The Irish Times - July 7, 2010
The German fund manager GLL Real Estate has emerged as the new owner of the AIB bank branch on Grafton Street, Dublin 2, which is to be leased back to the bank for a period of 20 years. The investment, costing almost €28 million, will show a net yield of 6 per cent.
GLL’s first incursion into the Irish market will be welcomed by the investment sector where activity has been at a virtual standstill for two years because of the banking crisis and the collapse in property values. There have been relatively few overseas buyers in the Dublin market over the years because of the widely held perception that investment properties were for a long time seriously overvalued.
That view has changed with the recent fall in values by up to 50 per cent. GLL’s high profile in the European and US property markets is expected to trigger further European interest in the Dublin market once the sale of a range of distressed property investments gets under way later this year.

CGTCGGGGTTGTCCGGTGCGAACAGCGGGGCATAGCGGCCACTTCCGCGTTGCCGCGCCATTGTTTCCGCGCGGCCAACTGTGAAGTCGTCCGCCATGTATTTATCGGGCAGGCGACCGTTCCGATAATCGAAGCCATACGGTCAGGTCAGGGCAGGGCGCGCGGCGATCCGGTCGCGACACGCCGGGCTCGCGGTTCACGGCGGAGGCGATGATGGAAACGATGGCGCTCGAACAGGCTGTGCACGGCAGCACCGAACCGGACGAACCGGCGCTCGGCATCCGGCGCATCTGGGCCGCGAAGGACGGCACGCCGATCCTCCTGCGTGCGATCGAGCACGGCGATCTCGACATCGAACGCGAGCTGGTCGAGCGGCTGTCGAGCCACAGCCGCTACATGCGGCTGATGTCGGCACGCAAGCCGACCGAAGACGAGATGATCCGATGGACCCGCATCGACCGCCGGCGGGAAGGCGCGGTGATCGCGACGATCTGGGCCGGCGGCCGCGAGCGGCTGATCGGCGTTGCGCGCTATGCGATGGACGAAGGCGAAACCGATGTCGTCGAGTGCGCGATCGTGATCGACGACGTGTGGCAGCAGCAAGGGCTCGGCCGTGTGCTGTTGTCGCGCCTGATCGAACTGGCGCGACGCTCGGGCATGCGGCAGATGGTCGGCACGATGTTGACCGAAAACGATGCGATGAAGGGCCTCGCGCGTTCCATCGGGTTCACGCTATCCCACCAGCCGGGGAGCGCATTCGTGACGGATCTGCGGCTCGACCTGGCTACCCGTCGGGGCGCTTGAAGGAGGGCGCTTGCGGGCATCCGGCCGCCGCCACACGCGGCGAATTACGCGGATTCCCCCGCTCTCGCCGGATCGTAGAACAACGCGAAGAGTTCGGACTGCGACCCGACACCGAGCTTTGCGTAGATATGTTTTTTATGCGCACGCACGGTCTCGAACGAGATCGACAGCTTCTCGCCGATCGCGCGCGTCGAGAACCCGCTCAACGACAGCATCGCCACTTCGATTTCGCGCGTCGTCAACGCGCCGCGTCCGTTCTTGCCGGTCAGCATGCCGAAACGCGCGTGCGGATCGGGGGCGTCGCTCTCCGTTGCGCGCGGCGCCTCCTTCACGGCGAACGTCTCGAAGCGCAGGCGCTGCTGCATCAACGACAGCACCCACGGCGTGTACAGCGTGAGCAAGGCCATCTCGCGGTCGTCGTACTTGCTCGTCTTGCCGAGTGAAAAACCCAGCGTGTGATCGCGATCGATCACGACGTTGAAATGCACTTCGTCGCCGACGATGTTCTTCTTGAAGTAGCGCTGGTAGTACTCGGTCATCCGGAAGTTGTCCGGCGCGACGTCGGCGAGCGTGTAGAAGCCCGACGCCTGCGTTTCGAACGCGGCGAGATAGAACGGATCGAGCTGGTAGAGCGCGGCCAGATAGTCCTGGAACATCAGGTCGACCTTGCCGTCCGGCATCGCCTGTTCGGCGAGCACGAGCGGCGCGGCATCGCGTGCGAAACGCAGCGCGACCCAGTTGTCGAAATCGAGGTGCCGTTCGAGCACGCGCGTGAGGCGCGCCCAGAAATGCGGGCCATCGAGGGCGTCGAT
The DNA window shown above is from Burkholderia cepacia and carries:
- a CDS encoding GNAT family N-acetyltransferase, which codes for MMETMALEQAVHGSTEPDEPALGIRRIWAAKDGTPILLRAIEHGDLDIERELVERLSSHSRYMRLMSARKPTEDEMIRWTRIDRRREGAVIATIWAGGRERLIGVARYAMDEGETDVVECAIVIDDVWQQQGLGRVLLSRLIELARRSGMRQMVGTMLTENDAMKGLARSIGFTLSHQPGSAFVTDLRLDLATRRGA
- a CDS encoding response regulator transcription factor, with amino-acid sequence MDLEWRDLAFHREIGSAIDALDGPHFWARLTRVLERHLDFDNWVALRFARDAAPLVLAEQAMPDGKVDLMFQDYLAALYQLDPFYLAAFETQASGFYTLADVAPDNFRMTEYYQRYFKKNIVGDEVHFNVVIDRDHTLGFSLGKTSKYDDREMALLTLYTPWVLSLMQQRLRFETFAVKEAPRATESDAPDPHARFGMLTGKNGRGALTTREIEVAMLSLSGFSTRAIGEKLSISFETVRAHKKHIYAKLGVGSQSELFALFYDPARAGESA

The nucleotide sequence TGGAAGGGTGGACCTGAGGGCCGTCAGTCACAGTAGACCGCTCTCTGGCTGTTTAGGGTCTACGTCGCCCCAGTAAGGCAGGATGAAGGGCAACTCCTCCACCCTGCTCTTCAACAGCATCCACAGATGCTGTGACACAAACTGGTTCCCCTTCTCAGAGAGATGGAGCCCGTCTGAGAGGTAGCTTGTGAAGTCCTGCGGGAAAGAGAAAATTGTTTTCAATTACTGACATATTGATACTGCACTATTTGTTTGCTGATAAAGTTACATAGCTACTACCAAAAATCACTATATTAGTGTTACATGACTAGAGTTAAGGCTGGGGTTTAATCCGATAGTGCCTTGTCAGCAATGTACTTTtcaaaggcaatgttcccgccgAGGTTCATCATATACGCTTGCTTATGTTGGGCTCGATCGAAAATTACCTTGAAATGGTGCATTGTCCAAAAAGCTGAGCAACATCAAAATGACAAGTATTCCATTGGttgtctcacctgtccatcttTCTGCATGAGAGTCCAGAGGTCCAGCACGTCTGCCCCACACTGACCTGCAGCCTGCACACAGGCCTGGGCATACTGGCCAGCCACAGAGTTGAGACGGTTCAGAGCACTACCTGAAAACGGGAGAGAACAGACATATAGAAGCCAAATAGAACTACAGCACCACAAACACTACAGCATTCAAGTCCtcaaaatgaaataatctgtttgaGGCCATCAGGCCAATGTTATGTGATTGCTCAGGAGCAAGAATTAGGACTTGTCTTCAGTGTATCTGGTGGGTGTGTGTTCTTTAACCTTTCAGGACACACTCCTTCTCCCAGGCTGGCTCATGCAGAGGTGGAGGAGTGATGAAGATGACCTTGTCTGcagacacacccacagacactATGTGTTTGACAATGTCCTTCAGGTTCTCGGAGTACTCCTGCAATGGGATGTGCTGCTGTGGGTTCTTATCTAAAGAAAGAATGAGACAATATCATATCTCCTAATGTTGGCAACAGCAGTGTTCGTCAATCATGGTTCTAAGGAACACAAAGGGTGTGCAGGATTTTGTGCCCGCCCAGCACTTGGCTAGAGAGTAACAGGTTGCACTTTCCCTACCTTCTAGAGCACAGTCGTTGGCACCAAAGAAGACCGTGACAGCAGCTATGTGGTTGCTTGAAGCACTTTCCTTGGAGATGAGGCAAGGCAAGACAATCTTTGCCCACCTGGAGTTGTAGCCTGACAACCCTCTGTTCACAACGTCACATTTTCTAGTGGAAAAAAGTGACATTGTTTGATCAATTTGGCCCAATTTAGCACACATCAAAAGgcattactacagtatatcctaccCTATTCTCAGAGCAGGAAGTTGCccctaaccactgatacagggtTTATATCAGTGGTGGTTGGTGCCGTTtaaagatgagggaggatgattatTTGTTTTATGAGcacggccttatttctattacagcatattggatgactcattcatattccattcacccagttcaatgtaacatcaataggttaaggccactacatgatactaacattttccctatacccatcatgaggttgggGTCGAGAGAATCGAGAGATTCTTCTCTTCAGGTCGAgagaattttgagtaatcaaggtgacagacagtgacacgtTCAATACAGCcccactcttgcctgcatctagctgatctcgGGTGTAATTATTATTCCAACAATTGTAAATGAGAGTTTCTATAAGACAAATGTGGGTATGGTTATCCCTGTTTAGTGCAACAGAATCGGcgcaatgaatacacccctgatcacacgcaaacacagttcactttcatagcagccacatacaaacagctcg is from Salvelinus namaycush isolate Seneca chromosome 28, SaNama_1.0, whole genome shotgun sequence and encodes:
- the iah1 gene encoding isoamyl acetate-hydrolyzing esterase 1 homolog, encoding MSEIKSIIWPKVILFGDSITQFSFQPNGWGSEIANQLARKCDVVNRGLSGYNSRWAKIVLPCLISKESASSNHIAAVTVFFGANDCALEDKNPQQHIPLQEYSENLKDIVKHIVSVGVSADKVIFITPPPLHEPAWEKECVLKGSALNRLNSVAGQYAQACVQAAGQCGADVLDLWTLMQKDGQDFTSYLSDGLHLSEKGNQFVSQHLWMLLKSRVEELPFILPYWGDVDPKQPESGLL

Colm Luddy of CB Richard Ellis, who handled the sale for AIB, said yesterday that the dramatic fall in prices may well be at an end as illustrated by the 6 per cent yield in this case.
Earlier this year, Boodles store on Grafton Street was sold at a yield of 6.35 per cent and a year earlier another German fund, DekaBank, settled for a return of 6.4 per cent when buying the Tommy Hilfiger store.
Luddy said the higher yields were atttacting a lot of international interest but “deal flow” was proving slow. He expected more assets to come on the market as capital would be required to complete developments going into Nama.
John Moran, managing director of Jones Lang LaSalle, said that with the bedding down of the Nama process, they were starting to notice a loosening up in the investment market.
While this had not translated into significant transactional activity yet, there was sufficient evidence around to support a view that liquidity levels should improve from September onwards. It was particularly noticeable that there were a number of new foreign entities that were trying to acquire trophy assets or, alternatively, looking to take advantage of some distressed situations.
Jonathan Hillier of Dublin agency HWBC advised GLL Real Estate.
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